Column: We need to fuel discussion, not violence, amongst discord
right- and left-leaning groups clashed at Berkeley again, it is helping no one.
Apr. 26, 2017
The opinions expressed by The Maneater columnists do not represent the opinions of The Maneater editorial board.
Hunter Gilbert is a freshman data journalism major at MU. He is an opinion columnist who writes about rights and tech for The Maneater.
As the birthplace of the Free Speech Movement in the 1960s, University of California, Berkeley is no stranger to political protest and unrest. Dissenting opinions, whether or not you agree with them, are supposed to be welcomed. But at the most recent protest, freedom of expression and tolerance were put on hold while violence reigned supreme.
Silencing the other side helps no one. The most recent clashes at Berkeley should not have occurred.
People from both sides came looking for a fight. Tim Pool, formerly a part of Vice Media, interviewed a member of Antifa who was there to protest the free speech and Trump rally. The protester claimed he was there because the Trump and pro “free speech” rally were authoritarian, yet the protester brought a knife in anticipation to subvert people to his own political belief. This is ironically a tenet of being an authoritarian. Pool pointed out on the Rubin Report that there were actually traditional liberals participating in the free speech rally.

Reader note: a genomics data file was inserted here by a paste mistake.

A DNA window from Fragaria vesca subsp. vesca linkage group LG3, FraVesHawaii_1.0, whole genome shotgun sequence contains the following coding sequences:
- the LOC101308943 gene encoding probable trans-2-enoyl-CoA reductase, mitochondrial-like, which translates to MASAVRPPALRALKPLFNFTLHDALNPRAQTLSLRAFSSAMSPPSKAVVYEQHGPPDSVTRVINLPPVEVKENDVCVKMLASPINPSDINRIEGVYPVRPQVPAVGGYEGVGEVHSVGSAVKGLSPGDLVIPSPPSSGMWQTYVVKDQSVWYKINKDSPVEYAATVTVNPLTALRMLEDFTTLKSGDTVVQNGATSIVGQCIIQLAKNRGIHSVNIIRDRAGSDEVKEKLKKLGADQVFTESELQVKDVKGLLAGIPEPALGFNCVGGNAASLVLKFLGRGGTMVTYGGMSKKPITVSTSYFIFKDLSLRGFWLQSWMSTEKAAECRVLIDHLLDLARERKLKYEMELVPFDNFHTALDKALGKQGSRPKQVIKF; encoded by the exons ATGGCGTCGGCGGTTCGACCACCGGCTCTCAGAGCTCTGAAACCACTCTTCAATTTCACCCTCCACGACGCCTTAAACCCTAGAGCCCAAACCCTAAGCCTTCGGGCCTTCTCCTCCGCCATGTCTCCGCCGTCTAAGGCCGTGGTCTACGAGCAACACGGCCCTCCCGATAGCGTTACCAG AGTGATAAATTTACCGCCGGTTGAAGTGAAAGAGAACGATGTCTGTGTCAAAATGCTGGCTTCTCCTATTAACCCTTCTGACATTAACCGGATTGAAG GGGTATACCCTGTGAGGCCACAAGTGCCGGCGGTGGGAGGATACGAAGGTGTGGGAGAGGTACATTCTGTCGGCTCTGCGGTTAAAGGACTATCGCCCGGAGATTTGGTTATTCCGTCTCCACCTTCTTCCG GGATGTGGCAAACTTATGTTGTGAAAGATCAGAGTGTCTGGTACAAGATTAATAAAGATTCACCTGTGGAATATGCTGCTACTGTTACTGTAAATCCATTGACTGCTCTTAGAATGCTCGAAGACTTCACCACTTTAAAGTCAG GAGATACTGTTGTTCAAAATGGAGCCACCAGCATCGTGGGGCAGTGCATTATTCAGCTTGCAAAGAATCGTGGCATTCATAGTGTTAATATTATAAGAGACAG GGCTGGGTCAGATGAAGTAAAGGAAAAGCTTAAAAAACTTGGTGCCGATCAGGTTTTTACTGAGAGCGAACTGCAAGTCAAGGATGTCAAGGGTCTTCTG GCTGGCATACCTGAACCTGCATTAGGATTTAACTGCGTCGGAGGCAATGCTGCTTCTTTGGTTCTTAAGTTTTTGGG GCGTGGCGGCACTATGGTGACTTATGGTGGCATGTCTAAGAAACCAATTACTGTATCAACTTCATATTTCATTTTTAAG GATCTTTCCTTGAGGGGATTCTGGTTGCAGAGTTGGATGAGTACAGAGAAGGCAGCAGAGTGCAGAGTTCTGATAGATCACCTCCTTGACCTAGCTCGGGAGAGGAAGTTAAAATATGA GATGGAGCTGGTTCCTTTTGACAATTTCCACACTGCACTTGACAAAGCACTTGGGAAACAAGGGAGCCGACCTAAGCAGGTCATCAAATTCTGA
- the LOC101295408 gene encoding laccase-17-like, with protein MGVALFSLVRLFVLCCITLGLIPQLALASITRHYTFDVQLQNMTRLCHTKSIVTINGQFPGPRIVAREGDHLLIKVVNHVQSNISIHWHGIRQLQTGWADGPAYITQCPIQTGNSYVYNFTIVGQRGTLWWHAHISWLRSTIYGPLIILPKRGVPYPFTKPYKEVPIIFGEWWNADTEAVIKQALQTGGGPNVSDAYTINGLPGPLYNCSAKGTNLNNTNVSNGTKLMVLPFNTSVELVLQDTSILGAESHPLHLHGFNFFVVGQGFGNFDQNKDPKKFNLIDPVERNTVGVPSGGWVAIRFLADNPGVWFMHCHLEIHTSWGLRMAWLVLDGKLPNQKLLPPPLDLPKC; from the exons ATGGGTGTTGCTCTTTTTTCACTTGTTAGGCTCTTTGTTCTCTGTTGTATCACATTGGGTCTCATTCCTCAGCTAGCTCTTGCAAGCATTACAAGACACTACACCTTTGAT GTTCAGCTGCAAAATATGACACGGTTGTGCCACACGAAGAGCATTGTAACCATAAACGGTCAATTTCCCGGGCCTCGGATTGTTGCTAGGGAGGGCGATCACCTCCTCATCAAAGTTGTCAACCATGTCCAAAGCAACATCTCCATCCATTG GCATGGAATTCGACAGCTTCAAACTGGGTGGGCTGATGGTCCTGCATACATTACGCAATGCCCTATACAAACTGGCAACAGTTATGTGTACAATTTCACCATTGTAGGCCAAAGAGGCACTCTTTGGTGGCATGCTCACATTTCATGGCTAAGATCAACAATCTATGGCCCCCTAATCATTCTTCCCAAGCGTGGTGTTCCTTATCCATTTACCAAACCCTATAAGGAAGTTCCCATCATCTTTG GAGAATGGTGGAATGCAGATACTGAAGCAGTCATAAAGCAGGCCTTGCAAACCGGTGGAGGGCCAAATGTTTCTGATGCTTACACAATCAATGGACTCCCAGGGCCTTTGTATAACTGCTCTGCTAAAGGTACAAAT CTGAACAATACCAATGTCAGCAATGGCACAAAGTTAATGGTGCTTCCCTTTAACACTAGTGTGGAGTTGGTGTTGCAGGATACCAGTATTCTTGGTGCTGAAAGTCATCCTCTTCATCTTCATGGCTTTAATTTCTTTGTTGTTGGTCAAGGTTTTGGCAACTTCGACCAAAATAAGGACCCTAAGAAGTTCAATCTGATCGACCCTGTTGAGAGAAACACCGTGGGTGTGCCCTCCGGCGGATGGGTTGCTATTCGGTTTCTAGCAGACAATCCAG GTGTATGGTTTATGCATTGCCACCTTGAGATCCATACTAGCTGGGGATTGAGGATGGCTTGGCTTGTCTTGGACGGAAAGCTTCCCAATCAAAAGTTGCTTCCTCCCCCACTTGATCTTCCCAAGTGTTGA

Then, we saw members of Antifa hurl M-80s at crowds of onlookers, Trump supporters and later the police. Pool interviewed a speaker for Antifa who pointed out that they believe they “have the right to harm others to push their politics.”
People who sympathize with the right used violence and force during the clash as well. On the other side we saw Neo-Nazis punch counter-protesters to get their own point across.
Both sides called each other fascists, but both sides used fascist tactics during their protests and the brawls that transpired afterward. Both sides are at fault.
The fact of the matter is now, more than ever, we need discussion in our country, which isn’t always pretty. Nothing comes easy and none of the topics that need to be discussed are simple. If they were simple and easy to fix, they wouldn’t be issues.
Another thing to take into account is that the groups that clashed at Berkeley are not representative of the entire political spectrum. There were members of white nationalist groups, neo-Nazis and anarchists all of whom had no issue using violence to get their points across. But the actions of few, in this case a very small percent, do not represent the total existence and beliefs of a political party. I know plenty of Democrats and Republicans that can get along just fine with one another.
If we spent more time actually talking to one another rather than labeling and fighting, we could actually come to conclusions in our country. Instead, we find ourselves as polar opposites in a “this us against them” mentality. Believe it or not, things are not always black and white. There is often a grey zone. Nobody wins when we fight and waste time. When we reach the point when we believe violence is the only answer, we have not only lost all credibility as a portion of society but we also have let violence trump democracy and discussion.
Colin Moriarty said on The Rubin Report, “Express yourself, explore difficult ideas, be wrong sometimes, don’t be afraid of guilt by association. Talk to people you disagree with.” Only then can our society attempt to sort out its issues.